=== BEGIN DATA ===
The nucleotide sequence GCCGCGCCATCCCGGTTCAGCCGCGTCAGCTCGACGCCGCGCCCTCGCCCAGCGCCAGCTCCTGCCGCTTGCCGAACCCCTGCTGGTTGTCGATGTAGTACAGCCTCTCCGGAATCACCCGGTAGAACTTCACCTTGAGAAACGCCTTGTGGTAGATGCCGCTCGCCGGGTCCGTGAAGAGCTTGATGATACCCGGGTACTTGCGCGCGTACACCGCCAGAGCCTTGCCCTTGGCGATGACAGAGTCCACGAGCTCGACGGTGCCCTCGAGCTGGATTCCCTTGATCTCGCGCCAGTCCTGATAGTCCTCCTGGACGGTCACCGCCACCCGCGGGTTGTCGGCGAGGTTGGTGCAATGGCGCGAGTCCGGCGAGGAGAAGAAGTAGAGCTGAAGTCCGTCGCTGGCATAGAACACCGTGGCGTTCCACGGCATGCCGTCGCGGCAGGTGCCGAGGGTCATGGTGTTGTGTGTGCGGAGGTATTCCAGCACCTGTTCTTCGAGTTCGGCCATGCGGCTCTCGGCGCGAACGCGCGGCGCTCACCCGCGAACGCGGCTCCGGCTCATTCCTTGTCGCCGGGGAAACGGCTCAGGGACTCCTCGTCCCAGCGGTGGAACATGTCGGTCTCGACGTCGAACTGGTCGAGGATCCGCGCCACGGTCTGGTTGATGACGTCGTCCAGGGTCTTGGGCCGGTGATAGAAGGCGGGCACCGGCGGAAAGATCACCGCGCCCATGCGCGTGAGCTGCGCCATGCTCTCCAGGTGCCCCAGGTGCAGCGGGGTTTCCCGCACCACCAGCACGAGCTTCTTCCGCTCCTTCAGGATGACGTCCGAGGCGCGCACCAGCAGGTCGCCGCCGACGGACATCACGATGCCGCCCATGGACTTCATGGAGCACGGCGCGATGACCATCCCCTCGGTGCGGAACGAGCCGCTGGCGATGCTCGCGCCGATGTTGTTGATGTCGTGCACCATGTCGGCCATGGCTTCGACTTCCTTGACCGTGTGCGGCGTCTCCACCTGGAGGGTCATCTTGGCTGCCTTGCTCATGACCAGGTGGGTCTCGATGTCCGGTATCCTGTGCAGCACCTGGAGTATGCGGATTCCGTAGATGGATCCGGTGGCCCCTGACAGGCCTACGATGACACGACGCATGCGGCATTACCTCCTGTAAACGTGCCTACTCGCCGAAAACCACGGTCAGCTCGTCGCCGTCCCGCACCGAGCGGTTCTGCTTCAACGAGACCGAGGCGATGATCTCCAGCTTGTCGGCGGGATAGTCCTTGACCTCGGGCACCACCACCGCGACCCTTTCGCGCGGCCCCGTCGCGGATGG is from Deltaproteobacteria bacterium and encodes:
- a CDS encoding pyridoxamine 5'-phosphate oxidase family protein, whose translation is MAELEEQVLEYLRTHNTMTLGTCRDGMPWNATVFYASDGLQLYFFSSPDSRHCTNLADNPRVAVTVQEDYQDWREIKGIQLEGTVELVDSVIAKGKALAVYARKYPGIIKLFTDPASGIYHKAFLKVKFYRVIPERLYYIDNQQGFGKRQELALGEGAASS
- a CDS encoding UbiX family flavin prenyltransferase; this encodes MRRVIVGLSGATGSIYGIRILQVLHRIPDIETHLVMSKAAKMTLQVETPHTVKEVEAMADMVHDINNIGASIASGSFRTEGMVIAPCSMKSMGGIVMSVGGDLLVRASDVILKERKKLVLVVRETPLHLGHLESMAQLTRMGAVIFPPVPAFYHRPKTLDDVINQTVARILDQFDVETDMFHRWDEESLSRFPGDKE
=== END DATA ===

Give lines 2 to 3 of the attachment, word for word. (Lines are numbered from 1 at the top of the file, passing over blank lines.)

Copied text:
- a CDS encoding pyridoxamine 5'-phosphate oxidase family protein, whose translation is MAELEEQVLEYLRTHNTMTLGTCRDGMPWNATVFYASDGLQLYFFSSPDSRHCTNLADNPRVAVTVQEDYQDWREIKGIQLEGTVELVDSVIAKGKALAVYARKYPGIIKLFTDPASGIYHKAFLKVKFYRVIPERLYYIDNQQGFGKRQELALGEGAASS
- a CDS encoding UbiX family flavin prenyltransferase; this encodes MRRVIVGLSGATGSIYGIRILQVLHRIPDIETHLVMSKAAKMTLQVETPHTVKEVEAMADMVHDINNIGASIASGSFRTEGMVIAPCSMKSMGGIVMSVGGDLLVRASDVILKERKKLVLVVRETPLHLGHLESMAQLTRMGAVIFPPVPAFYHRPKTLDDVINQTVARILDQFDVETDMFHRWDEESLSRFPGDKE